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The story was a touch dry, but I still found it interested and wanted to see what the ultimate solution would be for the company Hi-T. The main character Amy is likeable and you end up rooting for her. They of course introduce another character similar to Jonah from The Goal who provides clear thought (in this book Tom Dawson). The other managers are split on how they want to fix the problems and embracing the change that is needed.
The book takes you through at a high level some of these disciplines:
Lean - Creating value for customers by way of products and services with minimum waste at optimal speed in perfect balance with market demand.
Six Sigma - Identifying and eliminating defects, errors, and anything quantifiable that is unwanted by customers.
Value Stream - Laying out the stages of a process or a project. Diagramming the flow and the various branches of input.
Takt Time - Time available to work divided by demand - the time available to make the product divided by the units needed.
Theory of Constraints - Holds that every system - business system or manufacturing system - is made up of resources that each have varying limits. Performance of the total system is constrained by whatever resource is most limited or the bottleneck of the system.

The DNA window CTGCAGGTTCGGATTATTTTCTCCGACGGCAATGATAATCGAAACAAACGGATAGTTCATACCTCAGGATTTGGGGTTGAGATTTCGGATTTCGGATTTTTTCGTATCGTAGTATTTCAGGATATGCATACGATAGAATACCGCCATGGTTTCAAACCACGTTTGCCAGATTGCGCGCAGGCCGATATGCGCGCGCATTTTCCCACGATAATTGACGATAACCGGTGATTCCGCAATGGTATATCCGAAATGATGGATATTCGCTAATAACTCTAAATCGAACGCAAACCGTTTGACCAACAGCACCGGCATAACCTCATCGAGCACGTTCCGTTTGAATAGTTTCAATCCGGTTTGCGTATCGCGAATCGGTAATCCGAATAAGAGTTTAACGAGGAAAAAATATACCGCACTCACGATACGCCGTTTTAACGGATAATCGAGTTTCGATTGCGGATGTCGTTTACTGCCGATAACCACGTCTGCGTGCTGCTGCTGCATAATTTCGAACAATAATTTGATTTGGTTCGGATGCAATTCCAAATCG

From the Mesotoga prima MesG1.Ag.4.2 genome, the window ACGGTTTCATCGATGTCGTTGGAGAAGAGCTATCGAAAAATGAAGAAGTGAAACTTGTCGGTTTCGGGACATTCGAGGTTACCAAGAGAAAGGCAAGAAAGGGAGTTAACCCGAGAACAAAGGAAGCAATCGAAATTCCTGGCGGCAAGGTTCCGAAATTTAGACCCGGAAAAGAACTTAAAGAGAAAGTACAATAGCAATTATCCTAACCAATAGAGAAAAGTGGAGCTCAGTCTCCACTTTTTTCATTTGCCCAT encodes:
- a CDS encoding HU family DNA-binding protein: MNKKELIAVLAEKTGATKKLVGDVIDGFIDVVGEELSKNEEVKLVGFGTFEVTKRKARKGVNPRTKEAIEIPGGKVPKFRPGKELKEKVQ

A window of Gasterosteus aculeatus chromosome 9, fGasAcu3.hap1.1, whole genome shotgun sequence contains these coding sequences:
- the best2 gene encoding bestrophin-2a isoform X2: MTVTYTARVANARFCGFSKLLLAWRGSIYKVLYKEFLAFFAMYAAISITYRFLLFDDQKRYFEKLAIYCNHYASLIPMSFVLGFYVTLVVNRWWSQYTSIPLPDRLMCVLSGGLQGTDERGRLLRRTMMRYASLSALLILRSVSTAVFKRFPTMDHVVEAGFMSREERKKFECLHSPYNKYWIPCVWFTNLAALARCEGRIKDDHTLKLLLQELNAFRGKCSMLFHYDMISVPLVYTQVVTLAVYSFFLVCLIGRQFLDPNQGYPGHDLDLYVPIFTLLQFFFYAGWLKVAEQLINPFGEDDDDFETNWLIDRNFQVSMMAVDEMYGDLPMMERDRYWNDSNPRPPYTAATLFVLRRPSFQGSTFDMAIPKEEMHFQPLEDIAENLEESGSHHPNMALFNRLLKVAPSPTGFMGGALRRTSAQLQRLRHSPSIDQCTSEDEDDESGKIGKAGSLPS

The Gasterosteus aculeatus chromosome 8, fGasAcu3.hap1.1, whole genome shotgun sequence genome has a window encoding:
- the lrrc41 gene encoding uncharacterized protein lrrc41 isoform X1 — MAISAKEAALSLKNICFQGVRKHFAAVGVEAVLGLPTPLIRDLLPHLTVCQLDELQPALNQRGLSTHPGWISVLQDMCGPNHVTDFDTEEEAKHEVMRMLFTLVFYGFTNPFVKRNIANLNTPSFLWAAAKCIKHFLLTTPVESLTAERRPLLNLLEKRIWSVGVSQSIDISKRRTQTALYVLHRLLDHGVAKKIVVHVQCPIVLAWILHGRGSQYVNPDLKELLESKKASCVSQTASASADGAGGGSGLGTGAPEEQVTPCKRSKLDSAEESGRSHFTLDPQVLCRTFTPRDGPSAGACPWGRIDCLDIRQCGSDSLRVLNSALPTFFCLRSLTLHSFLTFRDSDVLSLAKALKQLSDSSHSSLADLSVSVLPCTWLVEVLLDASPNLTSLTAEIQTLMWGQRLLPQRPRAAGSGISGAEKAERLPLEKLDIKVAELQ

While other concepts are discussed in various detail the book explains throughput well. This is the rate at which inventory is converted into completed sales, or cash. This is the language every company knows and needs to understand. This concept can be translated to service or manufacturing (and retail even).
Overall, I enjoyed reading about how this company fixed the problems they were having and embraced (reluctantly to start) some new ideas and some changes to how they have worked for years. Good read with a lot of takeaways about lead, six sigma and Theory of Constraints.
Velocity will help people get past the assumption that you have to choose between TOC and Lean and 6 Sigma improvement methodologies. It shows a clear way of integrating them for improved bottom line results. Therefore, I am going to require this business novel as part of the logistics course that I teach.
I recommend this book to anyone interested in business management at any level of an organization.
So, I was pleased to learn of this effort. I read it in about six hours on my iPod touch (Kindle app) within a span of 24 hours. So, when I say it was a page turner, trust me! One con: all kindle books should sell for $9.99 or less IMNSHO, so if I did not have a free gift card, I would not have bought it yet. Also, the diagrams are not readable on the iPhone/iTouch.